Draft chess clock text guide.

Warning, this is very much a first draft.  Before I can do a second better draft, I’ll need to see people trying to use this guide and the video, so I can find out which bits people find unclear, and what kind of mistakes people make when trying to use the clocks.


Using the digital clocks.


The pause button is the rightmost of the four on the front, labelled pause.

Press this button once to pause the clock. To restart it, you can press the pause button or either of the two buttons on top. However, if the current player does this their move will end.

To avoid ending a player’s move accidentally, always terminate pause using the pause button.

During pause mode, the light on the top button will go off.

Holding the pause button down for at least three seconds resets the clock’s mode. Don’t do this during a match.


This is the button immediately to the left of the pause button.

Holding this button down displays the current move number on the left screen, but doesn’t stop the clock. There isn’t much need to do this during a match.

It is possible to disable the move counter, but we shouldn’t ever need to do that.

Four way control pad

This is the round button under the left screen. It can be used to select the timer mode.

The options, listed on the underside of the clock, are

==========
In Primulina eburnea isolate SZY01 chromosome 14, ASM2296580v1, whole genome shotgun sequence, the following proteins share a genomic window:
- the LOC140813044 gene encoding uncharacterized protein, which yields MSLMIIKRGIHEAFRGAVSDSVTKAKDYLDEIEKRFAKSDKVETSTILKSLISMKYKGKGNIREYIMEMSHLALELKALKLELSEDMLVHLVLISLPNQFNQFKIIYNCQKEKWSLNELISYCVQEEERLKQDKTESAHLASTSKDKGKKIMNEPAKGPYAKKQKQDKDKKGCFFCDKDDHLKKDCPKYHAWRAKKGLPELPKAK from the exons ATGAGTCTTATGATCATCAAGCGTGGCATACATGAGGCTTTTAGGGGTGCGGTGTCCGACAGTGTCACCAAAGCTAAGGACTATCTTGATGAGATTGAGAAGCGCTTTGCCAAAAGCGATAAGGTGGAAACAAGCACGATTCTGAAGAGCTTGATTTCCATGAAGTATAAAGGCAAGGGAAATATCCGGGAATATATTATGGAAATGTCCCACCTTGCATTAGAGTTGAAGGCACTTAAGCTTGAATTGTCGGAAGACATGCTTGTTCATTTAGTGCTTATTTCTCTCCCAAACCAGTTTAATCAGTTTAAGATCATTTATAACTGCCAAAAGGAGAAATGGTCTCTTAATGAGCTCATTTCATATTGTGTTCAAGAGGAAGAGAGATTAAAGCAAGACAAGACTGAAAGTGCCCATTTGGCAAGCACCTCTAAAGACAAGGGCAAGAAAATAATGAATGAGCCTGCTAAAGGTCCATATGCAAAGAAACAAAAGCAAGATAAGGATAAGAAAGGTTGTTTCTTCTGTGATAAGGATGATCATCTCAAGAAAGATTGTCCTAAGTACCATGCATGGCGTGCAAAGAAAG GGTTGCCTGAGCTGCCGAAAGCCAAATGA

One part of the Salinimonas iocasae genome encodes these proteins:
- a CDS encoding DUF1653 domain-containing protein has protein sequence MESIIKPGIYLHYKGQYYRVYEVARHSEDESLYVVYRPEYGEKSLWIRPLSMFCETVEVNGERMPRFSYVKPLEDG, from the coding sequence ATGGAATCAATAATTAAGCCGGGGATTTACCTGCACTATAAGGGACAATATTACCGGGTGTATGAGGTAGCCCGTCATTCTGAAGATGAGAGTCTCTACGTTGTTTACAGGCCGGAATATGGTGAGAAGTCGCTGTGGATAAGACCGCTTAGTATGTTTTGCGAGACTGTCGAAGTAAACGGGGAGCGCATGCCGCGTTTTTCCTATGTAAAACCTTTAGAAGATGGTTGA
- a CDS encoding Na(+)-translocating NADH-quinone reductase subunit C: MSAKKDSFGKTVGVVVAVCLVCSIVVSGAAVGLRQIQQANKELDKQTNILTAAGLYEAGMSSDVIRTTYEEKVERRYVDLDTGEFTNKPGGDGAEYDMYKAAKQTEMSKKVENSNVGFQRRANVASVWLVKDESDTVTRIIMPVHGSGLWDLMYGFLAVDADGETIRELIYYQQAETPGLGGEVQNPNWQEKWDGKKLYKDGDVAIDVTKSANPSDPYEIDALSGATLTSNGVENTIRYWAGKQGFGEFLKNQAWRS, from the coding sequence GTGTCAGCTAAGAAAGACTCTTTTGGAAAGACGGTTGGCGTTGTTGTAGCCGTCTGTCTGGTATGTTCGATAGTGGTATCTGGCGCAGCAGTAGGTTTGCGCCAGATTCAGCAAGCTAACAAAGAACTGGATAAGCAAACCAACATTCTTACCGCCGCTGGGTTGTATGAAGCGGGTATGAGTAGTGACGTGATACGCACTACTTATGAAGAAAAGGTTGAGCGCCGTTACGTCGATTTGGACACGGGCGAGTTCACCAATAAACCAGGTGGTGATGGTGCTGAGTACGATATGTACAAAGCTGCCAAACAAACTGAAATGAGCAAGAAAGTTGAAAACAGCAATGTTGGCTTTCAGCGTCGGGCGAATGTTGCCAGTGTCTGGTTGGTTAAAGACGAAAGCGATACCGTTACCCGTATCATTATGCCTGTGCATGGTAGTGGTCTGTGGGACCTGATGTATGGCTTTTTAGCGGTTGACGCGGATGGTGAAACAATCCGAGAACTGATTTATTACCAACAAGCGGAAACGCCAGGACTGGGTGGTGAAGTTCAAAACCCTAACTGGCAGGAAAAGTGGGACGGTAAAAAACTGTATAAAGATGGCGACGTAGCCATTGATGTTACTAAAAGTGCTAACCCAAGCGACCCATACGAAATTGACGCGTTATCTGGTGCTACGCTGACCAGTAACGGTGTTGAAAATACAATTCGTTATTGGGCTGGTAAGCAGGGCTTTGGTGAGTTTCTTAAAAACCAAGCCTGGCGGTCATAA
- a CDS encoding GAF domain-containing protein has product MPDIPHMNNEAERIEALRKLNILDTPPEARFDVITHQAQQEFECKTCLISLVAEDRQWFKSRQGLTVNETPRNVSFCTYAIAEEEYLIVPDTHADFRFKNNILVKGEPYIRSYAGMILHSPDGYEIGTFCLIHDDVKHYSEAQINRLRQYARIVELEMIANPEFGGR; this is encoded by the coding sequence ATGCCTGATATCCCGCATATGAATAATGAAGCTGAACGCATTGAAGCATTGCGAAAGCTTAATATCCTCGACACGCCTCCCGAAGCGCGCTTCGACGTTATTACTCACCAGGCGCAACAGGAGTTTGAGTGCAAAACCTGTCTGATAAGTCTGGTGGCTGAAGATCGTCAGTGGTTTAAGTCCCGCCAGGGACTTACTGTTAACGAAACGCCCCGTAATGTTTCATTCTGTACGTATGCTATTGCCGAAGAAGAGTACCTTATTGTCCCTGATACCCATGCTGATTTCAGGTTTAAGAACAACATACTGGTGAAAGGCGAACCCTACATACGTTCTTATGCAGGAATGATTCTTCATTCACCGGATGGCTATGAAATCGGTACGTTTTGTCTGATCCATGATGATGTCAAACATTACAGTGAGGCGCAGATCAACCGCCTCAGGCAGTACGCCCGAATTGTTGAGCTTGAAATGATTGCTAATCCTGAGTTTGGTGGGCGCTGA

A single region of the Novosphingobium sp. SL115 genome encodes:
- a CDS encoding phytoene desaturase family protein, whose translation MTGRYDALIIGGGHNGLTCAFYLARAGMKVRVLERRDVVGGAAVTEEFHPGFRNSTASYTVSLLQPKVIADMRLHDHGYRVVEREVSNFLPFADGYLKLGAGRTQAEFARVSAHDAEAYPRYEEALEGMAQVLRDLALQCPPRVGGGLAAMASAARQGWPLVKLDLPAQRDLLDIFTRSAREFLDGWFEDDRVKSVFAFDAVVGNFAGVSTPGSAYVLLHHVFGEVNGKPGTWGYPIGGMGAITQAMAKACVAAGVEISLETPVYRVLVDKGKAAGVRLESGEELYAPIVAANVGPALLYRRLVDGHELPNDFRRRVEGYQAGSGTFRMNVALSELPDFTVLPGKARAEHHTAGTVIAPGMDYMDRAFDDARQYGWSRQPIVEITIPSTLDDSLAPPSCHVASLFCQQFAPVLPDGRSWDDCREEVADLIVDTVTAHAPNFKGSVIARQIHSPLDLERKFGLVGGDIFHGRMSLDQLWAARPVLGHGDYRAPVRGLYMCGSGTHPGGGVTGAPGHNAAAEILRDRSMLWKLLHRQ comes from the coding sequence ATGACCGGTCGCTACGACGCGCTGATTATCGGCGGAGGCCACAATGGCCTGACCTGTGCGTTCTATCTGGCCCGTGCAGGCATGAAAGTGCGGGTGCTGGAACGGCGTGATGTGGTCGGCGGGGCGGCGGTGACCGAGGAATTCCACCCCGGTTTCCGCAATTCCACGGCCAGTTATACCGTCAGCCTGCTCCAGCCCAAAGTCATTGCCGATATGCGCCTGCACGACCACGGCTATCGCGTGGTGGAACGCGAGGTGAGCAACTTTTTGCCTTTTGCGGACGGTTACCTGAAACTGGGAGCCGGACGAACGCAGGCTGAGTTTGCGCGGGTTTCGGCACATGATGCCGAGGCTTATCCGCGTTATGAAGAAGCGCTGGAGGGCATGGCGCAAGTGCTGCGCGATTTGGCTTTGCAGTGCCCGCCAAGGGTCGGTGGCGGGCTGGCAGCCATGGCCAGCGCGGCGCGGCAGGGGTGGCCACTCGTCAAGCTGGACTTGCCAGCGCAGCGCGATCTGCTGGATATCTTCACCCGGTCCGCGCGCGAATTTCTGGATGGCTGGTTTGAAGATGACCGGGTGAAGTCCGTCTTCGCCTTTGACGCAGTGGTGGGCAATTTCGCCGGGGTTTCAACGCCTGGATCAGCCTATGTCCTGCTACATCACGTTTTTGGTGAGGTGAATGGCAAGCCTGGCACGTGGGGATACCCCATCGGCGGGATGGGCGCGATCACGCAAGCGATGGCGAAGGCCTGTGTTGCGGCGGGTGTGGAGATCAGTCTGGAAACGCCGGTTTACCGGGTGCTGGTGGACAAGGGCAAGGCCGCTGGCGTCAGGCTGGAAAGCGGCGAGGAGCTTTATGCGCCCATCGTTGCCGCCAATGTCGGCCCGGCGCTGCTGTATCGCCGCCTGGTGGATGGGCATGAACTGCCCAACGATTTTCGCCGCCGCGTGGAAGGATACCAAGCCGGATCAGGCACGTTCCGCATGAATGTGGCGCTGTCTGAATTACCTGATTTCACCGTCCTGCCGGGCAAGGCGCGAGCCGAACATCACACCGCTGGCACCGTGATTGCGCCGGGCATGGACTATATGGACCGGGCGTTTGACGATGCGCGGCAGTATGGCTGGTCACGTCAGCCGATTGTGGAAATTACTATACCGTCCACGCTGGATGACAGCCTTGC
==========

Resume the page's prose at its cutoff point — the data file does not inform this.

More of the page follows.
1. Hourglass
  2. Blitz
  3. Tournament
  4. Fischer
  5. Bronstein
  6. Game
  7. User

To use this, first hold the pause button down for three seconds, then use the arrows to navigate though the options.

Up and down move through the suboptions for each mode, also listed on the underside. Left and right move through the modes, or through the mode settings if in a submenu.

The current mode is displayed at the bottom left of the left screen. Be careful, on this display the letter B looks like a number 8.

If the edit button is pressed, pressing the left and right arrows will decrease or increase the value currently selected.

Timing modes


For every second you spend thinking, a second is added to your opponents time, and vice versa.


Standard blitz play. The default is five minutes, but other options can be selected through the control pad.


Standard match play. It’s possible to have up to three phases of play, but we only need two.


A set amount of time is allotted for each move. If a player moves faster than this, the remaining time is added to their clock. The clock can be set to add time before or after each move.


This is similar to Fischer, but it’s not possible for a player’s total time available to increase.

Game + Word

When a player’s time is expired, the clock will start to count up. This is not useful for chess.


Modified versions of any of the standard options, picked by the user.

Edit an existing setting as desired, then press store. Using the up and down arrows to select slot 7A, 7B, or 7C, then press store again.

It’s possible to create asymmetric settings – e.g, giving one player 10 minutes and the other 30 – but we will seldom need to do this.


There are two sliders on the underside of the clock. The one on the right turns it on and off, but can also turn the light and sound off.

The slider on the left can be set to ‘modify’, allowing settings to be edited, or to ‘lock’, preventing settings from being edited. Normally, it should be set to lock.

One comment

  1. I would find it helpful if you give a basic guide to use of the digital clocks in a standard league game, from setting the clocks before the game starts through to the end of the game.

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